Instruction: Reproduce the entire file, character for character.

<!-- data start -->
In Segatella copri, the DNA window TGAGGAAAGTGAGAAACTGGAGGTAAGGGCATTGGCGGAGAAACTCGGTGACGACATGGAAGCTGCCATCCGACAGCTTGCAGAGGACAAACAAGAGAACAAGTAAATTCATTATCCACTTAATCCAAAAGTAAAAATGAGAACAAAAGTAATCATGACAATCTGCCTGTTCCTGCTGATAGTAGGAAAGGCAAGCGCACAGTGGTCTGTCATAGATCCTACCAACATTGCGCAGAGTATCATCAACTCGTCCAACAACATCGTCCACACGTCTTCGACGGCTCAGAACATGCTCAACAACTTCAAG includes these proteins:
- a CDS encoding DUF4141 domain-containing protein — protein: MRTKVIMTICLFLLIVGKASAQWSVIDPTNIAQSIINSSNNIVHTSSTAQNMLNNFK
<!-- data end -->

In Segatella copri, the DNA window TGAGGAAAGTGAGAAACTGGAGGTAAGGGCATTGGCGGAGAAACTCGGTGACGACATGGAAGCTGCCATCCGACAGCTTGCAGAGGACAAACAAGAGAACAAGTAAATTCATTATCCACTTAATCCAAAAGTAAAAATGAGAACAAAAGTAATCATGACAATCTGCCTGTTCCTGCTGATAGTAGGAAAGGCAAGCGCACAGTGGTCTGTCATAGATCCTACCAACATTGCGCAGAGTATCATCAACTCGTCCAACAACATCGTCCACACGTCTTCGACGGCTCAGAACATGCTCAACAACTTCAAG includes these proteins:
- a CDS encoding DUF4141 domain-containing protein — protein: MRTKVIMTICLFLLIVGKASAQWSVIDPTNIAQSIINSSNNIVHTSSTAQNMLNNFK